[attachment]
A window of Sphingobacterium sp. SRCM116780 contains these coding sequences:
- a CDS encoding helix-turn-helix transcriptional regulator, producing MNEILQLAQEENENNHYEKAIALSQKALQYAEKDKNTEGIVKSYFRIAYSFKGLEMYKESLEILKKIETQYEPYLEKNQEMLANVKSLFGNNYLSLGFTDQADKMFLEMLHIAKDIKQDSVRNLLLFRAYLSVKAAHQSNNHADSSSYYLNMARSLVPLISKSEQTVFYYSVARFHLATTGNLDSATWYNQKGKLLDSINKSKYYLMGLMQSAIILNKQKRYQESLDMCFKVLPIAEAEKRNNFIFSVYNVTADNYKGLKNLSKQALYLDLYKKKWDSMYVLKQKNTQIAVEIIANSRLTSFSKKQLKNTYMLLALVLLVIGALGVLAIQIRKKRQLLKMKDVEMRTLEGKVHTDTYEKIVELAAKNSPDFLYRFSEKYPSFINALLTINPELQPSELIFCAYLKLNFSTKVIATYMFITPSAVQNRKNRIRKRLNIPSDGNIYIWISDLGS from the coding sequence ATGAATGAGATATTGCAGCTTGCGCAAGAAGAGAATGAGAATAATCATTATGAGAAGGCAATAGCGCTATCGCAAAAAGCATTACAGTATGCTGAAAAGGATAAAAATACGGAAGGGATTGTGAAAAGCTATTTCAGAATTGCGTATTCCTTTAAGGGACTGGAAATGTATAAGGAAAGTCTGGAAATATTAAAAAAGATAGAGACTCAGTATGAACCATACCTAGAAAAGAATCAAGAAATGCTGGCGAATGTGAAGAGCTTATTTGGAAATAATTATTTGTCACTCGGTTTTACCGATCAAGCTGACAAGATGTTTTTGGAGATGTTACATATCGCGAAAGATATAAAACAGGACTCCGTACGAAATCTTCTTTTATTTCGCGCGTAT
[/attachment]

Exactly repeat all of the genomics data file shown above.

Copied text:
A window of Sphingobacterium sp. SRCM116780 contains these coding sequences:
- a CDS encoding helix-turn-helix transcriptional regulator, producing MNEILQLAQEENENNHYEKAIALSQKALQYAEKDKNTEGIVKSYFRIAYSFKGLEMYKESLEILKKIETQYEPYLEKNQEMLANVKSLFGNNYLSLGFTDQADKMFLEMLHIAKDIKQDSVRNLLLFRAYLSVKAAHQSNNHADSSSYYLNMARSLVPLISKSEQTVFYYSVARFHLATTGNLDSATWYNQKGKLLDSINKSKYYLMGLMQSAIILNKQKRYQESLDMCFKVLPIAEAEKRNNFIFSVYNVTADNYKGLKNLSKQALYLDLYKKKWDSMYVLKQKNTQIAVEIIANSRLTSFSKKQLKNTYMLLALVLLVIGALGVLAIQIRKKRQLLKMKDVEMRTLEGKVHTDTYEKIVELAAKNSPDFLYRFSEKYPSFINALLTINPELQPSELIFCAYLKLNFSTKVIATYMFITPSAVQNRKNRIRKRLNIPSDGNIYIWISDLGS from the coding sequence ATGAATGAGATATTGCAGCTTGCGCAAGAAGAGAATGAGAATAATCATTATGAGAAGGCAATAGCGCTATCGCAAAAAGCATTACAGTATGCTGAAAAGGATAAAAATACGGAAGGGATTGTGAAAAGCTATTTCAGAATTGCGTATTCCTTTAAGGGACTGGAAATGTATAAGGAAAGTCTGGAAATATTAAAAAAGATAGAGACTCAGTATGAACCATACCTAGAAAAGAATCAAGAAATGCTGGCGAATGTGAAGAGCTTATTTGGAAATAATTATTTGTCACTCGGTTTTACCGATCAAGCTGACAAGATGTTTTTGGAGATGTTACATATCGCGAAAGATATAAAACAGGACTCCGTACGAAATCTTCTTTTATTTCGCGCGTAT